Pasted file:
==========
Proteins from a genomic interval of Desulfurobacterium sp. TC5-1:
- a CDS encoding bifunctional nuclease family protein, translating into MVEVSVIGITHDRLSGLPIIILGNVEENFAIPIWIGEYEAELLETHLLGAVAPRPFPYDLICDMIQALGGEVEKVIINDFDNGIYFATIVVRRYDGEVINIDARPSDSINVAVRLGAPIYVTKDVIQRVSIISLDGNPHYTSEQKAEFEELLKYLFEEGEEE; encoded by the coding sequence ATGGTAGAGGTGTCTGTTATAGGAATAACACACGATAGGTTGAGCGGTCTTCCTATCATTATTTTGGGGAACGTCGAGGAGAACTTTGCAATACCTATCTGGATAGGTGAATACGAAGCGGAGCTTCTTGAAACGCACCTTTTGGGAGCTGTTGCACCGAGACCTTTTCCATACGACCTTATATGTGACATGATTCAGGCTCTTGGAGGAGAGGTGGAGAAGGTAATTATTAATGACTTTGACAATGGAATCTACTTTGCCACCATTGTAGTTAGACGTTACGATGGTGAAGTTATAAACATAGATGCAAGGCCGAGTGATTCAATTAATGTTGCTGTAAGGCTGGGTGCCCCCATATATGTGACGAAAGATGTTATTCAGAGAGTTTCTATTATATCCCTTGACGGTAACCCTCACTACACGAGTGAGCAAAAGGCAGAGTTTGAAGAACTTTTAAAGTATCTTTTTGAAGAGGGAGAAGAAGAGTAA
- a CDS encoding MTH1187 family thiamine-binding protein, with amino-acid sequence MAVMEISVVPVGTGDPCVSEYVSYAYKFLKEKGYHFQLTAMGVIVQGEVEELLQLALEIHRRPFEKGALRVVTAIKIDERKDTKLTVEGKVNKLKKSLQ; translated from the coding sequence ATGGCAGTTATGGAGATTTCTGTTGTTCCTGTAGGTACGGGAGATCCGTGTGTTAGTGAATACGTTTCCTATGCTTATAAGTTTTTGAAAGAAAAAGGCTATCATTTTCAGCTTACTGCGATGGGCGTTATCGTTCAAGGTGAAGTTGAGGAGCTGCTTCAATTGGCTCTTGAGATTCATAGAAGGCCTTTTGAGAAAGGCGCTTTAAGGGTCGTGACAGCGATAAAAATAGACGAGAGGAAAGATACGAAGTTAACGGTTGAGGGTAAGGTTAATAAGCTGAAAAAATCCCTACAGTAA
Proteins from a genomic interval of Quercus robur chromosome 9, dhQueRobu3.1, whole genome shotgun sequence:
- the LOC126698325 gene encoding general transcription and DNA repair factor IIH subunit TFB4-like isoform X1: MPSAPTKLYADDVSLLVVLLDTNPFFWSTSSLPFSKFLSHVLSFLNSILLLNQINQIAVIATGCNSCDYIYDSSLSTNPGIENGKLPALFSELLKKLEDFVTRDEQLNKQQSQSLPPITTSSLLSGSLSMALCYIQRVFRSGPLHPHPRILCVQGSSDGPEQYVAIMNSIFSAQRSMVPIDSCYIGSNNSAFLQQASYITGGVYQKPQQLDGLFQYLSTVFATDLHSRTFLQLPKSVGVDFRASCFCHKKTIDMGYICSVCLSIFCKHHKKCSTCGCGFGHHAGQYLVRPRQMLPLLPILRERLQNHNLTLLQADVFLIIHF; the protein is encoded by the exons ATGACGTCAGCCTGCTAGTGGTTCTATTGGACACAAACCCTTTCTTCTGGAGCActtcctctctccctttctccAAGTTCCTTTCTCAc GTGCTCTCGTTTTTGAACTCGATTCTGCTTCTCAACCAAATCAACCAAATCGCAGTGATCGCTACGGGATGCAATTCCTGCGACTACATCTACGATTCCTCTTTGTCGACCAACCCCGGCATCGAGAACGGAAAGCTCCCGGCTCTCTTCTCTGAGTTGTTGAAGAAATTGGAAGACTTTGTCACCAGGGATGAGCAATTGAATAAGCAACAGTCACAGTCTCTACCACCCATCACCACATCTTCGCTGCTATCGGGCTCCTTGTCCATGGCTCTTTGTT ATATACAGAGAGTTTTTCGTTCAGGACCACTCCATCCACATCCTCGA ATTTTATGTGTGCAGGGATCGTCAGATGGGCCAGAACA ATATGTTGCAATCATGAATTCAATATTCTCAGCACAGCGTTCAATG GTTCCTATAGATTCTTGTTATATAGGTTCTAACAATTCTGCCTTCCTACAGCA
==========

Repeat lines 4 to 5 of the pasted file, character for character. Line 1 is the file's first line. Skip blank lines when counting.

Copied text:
Proteins from a genomic interval of Quercus robur chromosome 9, dhQueRobu3.1, whole genome shotgun sequence:
- the LOC126698325 gene encoding general transcription and DNA repair factor IIH subunit TFB4-like isoform X1: MPSAPTKLYADDVSLLVVLLDTNPFFWSTSSLPFSKFLSHVLSFLNSILLLNQINQIAVIATGCNSCDYIYDSSLSTNPGIENGKLPALFSELLKKLEDFVTRDEQLNKQQSQSLPPITTSSLLSGSLSMALCYIQRVFRSGPLHPHPRILCVQGSSDGPEQYVAIMNSIFSAQRSMVPIDSCYIGSNNSAFLQQASYITGGVYQKPQQLDGLFQYLSTVFATDLHSRTFLQLPKSVGVDFRASCFCHKKTIDMGYICSVCLSIFCKHHKKCSTCGCGFGHHAGQYLVRPRQMLPLLPILRERLQNHNLTLLQADVFLIIHF; the protein is encoded by the exons ATGACGTCAGCCTGCTAGTGGTTCTATTGGACACAAACCCTTTCTTCTGGAGCActtcctctctccctttctccAAGTTCCTTTCTCAc GTGCTCTCGTTTTTGAACTCGATTCTGCTTCTCAACCAAATCAACCAAATCGCAGTGATCGCTACGGGATGCAATTCCTGCGACTACATCTACGATTCCTCTTTGTCGACCAACCCCGGCATCGAGAACGGAAAGCTCCCGGCTCTCTTCTCTGAGTTGTTGAAGAAATTGGAAGACTTTGTCACCAGGGATGAGCAATTGAATAAGCAACAGTCACAGTCTCTACCACCCATCACCACATCTTCGCTGCTATCGGGCTCCTTGTCCATGGCTCTTTGTT ATATACAGAGAGTTTTTCGTTCAGGACCACTCCATCCACATCCTCGA ATTTTATGTGTGCAGGGATCGTCAGATGGGCCAGAACA ATATGTTGCAATCATGAATTCAATATTCTCAGCACAGCGTTCAATG GTTCCTATAGATTCTTGTTATATAGGTTCTAACAATTCTGCCTTCCTACAGCA